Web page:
Computers and Continuing Education in the Health Sciences

  • Phil R. Manning
  • Barbara Silva
Conference paper
Part of the Lecture Notes in Medical Informatics book series (LNMED, volume 16)


Methods of continuing medical education have centered around reading, attending courses and conferences, and informal conversations with colleagues. Computer technology now makes it possible to link education to real events in practice. Current efforts to develop physician profiles, provide information at the time and place it is needed, and provide guidance in difficult cases should be extended.


Medical Education Lifelong Learning Real Event Informal Conversation Therapeutic Plan 
These keywords were added by machine and not by the authors. This process is experimental and the keywords may be updated as the learning algorithm improves.


Unable to display preview. Download preview PDF.

Unable to display preview. Download preview PDF.


  1. (1).
    Manning PR, Denson TA. How cardiologists learn about echocardiography: a reminder for medical educators and legislators. Ann Int Med. 1979; 91: 469–471.Google Scholar
  2. (2).
    Stross JK, Harlan V7R. The dissemination of new medical information. JAMA. 1979; 241: 2622–2624.CrossRefGoogle Scholar
  3. (3).
    Manning PR, Denson TA. How internists learned about cimetidine. Ann Int Med. 1980; 92: 690–692.Google Scholar
  4. (4).
    Manning PR, Millard WL. Technology for continuing medical education. HSRC/HCPC Health Care Technology Compendium Series, University of Missouri, Columbia, Missouri, September 1979.Google Scholar
  5. (5).
    Pinkerton RE, Tinanoff N, Willms JL, Tapp JT. Resident physician performance in a continuing education format: does newly acquired knowledge improve patient care? JAMA. 1980; 244: 2183–2185.CrossRefGoogle Scholar
  6. (6).
    Eisele CW. The medical audit in continuing education. J Med Educ. 1969; 44: 263–265.Google Scholar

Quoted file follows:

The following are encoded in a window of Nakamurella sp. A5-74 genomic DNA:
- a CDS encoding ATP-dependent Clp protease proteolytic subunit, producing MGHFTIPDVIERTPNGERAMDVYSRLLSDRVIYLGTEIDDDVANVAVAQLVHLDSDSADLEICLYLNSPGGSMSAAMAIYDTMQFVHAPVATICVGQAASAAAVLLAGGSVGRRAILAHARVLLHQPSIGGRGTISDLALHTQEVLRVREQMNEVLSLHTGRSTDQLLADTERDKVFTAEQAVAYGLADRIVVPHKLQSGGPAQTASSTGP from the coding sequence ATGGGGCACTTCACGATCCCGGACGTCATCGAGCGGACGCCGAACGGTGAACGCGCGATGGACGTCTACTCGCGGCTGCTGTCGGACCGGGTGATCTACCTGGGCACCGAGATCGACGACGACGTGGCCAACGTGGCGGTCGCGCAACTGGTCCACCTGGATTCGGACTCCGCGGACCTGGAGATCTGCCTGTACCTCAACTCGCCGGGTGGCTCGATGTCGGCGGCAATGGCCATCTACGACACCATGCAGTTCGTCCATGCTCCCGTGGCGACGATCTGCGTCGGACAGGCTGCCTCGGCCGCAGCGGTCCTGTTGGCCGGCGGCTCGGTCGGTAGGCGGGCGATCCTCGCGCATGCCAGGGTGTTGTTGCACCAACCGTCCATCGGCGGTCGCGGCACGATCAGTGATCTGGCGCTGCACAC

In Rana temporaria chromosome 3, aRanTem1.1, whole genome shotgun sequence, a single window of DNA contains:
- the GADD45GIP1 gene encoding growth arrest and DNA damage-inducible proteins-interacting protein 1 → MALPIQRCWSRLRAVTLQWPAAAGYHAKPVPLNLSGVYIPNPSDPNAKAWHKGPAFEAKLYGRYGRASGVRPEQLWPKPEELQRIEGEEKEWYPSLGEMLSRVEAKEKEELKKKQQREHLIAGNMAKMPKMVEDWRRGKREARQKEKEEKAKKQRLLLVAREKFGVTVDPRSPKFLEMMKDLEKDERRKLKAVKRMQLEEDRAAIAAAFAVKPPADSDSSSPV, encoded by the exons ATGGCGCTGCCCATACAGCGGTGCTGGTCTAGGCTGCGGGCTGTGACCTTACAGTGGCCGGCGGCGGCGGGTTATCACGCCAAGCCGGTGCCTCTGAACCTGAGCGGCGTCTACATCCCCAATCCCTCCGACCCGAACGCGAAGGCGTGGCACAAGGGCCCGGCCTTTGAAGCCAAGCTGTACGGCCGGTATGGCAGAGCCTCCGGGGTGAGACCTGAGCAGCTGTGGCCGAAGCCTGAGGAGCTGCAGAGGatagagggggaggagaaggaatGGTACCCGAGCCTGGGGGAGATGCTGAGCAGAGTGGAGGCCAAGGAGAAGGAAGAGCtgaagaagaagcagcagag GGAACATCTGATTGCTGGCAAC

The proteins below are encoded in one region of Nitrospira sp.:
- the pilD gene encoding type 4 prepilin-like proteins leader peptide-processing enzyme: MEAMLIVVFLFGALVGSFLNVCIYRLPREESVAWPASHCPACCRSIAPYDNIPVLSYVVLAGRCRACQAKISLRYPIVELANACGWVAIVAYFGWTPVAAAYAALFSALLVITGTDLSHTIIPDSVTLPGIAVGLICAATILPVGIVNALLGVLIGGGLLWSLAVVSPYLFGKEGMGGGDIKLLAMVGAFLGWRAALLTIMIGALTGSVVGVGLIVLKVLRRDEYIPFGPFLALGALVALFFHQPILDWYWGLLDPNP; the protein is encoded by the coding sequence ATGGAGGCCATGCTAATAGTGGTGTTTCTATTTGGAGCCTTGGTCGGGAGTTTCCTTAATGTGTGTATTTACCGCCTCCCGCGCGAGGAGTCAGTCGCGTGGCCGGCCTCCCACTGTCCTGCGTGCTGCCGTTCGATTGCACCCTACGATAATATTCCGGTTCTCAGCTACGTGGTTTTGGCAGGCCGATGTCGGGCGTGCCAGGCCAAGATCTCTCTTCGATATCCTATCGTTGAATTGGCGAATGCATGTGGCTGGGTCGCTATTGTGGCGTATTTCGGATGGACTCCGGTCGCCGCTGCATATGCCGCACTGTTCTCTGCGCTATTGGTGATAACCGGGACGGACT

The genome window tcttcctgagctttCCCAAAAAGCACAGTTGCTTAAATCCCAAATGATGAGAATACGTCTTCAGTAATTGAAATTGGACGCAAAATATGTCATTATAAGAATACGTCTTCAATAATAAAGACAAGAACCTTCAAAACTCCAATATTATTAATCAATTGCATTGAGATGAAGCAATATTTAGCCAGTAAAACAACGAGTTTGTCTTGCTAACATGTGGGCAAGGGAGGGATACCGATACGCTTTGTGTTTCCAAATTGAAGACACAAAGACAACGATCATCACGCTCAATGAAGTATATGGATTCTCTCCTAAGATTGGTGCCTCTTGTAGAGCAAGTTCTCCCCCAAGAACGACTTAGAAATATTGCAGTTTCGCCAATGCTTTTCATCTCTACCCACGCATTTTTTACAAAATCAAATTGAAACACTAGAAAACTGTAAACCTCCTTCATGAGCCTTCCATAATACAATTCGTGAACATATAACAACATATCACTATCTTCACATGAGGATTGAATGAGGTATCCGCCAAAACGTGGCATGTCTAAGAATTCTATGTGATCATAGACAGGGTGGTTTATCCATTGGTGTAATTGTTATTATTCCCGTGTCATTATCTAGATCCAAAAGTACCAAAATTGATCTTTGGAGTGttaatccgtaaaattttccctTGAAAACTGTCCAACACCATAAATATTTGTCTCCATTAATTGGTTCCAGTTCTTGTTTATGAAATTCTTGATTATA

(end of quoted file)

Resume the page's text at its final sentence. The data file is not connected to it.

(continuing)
7. (7).
    Sanzaro PJ. Medical audit, continuing medical education and quality assurance. West J Med. 1979; 125: 241–252.Google Scholar
  8. (8).
    deDombal FT, Leaper DJ, Horrochs JC. Human and computer-aided diagnosis of abdominal pain: further report with emphasis on performance of clinicians. Brit Med J. 1974; 1: 376–380.CrossRefGoogle Scholar
  9. (9).
    McDonald CJ. Use of a computer to detect and respond to clinical events: its effect on clinician behavior. Ann Int Med. 1976; 84: 162–167.Google Scholar
  10. (10).
    Stapleton JF, Zwerneman JA. The influence of an intern-resident staff on the quality of private patient care. JAMA. 1965; 194: 135–140.CrossRefGoogle Scholar
  11. (11).
    Cushing H. The Life of Sir William Osier. Oxford University Press, New York. 1940; p. 328.Google Scholar
  12. (12).
    Braunstein M. The computer-based medical record in family practice. In Medalie JH. Family Medicine. Baltimore. The Williams & Wilkins Company, 1978.Google Scholar
  13. (13).
    Green LA, Simmons RL, Reed FM, Warren PS, Morrison JD. A family medicine information system: the beginning of a network for practicing and resident family physicians. J Fam Prac. 1978; 7: 567–576.Google Scholar
  14. (14).
    Schoolman HM, Bernstein LM. Computer use in diagnosis, prognosis and therapy. Science. 1978; 22: 926–931.CrossRefGoogle Scholar
  15. (15).
    Pople HE, Meyers JD, Miller RA. In proceedings of the Fourth International Joint Conference on Artificial Intelligence, USSR, Tablishi, 1975.Google Scholar
  16. (16).
    Weed LL. Your health care and how to manage it. Vermont: Essex Publishing Co., Inc., 1978.Google Scholar

Copyright information

© Springer-Verlag Berlin Heidelberg 1982

Authors and Affiliations

  • Phil R. Manning
    • 1
  • Barbara Silva
    • 1
  1. 1.Development & Demonstration Center in Continuing Education for Health ProfessionalsUniversity of Southern California School of MedicineLos AngelesUSA

Personalised recommendations